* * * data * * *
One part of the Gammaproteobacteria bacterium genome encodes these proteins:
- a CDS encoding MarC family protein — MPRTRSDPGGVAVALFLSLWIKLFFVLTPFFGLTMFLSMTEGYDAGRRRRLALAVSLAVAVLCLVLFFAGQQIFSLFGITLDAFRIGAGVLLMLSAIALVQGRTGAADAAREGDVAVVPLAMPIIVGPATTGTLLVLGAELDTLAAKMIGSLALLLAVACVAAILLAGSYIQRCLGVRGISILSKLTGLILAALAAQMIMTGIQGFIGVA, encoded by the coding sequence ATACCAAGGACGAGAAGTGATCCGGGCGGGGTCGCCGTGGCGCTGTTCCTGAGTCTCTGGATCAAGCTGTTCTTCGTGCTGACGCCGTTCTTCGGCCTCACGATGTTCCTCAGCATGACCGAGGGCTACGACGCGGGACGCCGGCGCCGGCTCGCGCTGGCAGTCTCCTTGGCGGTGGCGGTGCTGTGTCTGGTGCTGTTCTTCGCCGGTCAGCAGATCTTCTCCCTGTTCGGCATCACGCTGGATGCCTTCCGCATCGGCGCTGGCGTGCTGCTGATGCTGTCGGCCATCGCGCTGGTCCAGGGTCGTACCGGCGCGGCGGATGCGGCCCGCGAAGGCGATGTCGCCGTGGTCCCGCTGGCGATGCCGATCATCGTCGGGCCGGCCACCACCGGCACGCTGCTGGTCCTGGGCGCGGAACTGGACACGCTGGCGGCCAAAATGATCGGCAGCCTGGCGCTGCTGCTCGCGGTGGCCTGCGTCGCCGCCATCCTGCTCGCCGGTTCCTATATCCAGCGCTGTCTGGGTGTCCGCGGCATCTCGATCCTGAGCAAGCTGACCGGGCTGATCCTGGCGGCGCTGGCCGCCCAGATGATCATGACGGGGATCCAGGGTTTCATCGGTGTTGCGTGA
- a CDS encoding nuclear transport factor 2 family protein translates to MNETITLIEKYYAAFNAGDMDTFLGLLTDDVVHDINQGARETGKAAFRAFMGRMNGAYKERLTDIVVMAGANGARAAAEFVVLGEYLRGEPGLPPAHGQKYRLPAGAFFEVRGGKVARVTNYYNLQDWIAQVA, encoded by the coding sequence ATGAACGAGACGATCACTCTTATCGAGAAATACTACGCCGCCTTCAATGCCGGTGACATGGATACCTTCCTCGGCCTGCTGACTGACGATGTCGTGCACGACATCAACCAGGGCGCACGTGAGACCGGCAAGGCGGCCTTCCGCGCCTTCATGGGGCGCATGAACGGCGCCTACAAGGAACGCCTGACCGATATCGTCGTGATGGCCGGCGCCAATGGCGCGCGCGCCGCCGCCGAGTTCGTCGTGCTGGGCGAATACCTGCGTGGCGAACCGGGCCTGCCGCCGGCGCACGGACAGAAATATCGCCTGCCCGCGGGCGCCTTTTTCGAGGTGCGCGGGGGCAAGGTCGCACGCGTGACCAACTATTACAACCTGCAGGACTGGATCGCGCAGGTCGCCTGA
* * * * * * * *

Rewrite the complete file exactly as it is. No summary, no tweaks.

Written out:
One part of the Gammaproteobacteria bacterium genome encodes these proteins:
- a CDS encoding MarC family protein — MPRTRSDPGGVAVALFLSLWIKLFFVLTPFFGLTMFLSMTEGYDAGRRRRLALAVSLAVAVLCLVLFFAGQQIFSLFGITLDAFRIGAGVLLMLSAIALVQGRTGAADAAREGDVAVVPLAMPIIVGPATTGTLLVLGAELDTLAAKMIGSLALLLAVACVAAILLAGSYIQRCLGVRGISILSKLTGLILAALAAQMIMTGIQGFIGVA, encoded by the coding sequence ATACCAAGGACGAGAAGTGATCCGGGCGGGGTCGCCGTGGCGCTGTTCCTGAGTCTCTGGATCAAGCTGTTCTTCGTGCTGACGCCGTTCTTCGGCCTCACGATGTTCCTCAGCATGACCGAGGGCTACGACGCGGGACGCCGGCGCCGGCTCGCGCTGGCAGTCTCCTTGGCGGTGGCGGTGCTGTGTCTGGTGCTGTTCTTCGCCGGTCAGCAGATCTTCTCCCTGTTCGGCATCACGCTGGATGCCTTCCGCATCGGCGCTGGCGTGCTGCTGATGCTGTCGGCCATCGCGCTGGTCCAGGGTCGTACCGGCGCGGCGGATGCGGCCCGCGAAGGCGATGTCGCCGTGGTCCCGCTGGCGATGCCGATCATCGTCGGGCCGGCCACCACCGGCACGCTGCTGGTCCTGGGCGCGGAACTGGACACGCTGGCGGCCAAAATGATCGGCAGCCTGGCGCTGCTGCTCGCGGTGGCCTGCGTCGCCGCCATCCTGCTCGCCGGTTCCTATATCCAGCGCTGTCTGGGTGTCCGCGGCATCTCGATCCTGAGCAAGCTGACCGGGCTGATCCTGGCGGCGCTGGCCGCCCAGATGATCATGACGGGGATCCAGGGTTTCATCGGTGTTGCGTGA
- a CDS encoding nuclear transport factor 2 family protein translates to MNETITLIEKYYAAFNAGDMDTFLGLLTDDVVHDINQGARETGKAAFRAFMGRMNGAYKERLTDIVVMAGANGARAAAEFVVLGEYLRGEPGLPPAHGQKYRLPAGAFFEVRGGKVARVTNYYNLQDWIAQVA, encoded by the coding sequence ATGAACGAGACGATCACTCTTATCGAGAAATACTACGCCGCCTTCAATGCCGGTGACATGGATACCTTCCTCGGCCTGCTGACTGACGATGTCGTGCACGACATCAACCAGGGCGCACGTGAGACCGGCAAGGCGGCCTTCCGCGCCTTCATGGGGCGCATGAACGGCGCCTACAAGGAACGCCTGACCGATATCGTCGTGATGGCCGGCGCCAATGGCGCGCGCGCCGCCGCCGAGTTCGTCGTGCTGGGCGAATACCTGCGTGGCGAACCGGGCCTGCCGCCGGCGCACGGACAGAAATATCGCCTGCCCGCGGGCGCCTTTTTCGAGGTGCGCGGGGGCAAGGTCGCACGCGTGACCAACTATTACAACCTGCAGGACTGGATCGCGCAGGTCGCCTGA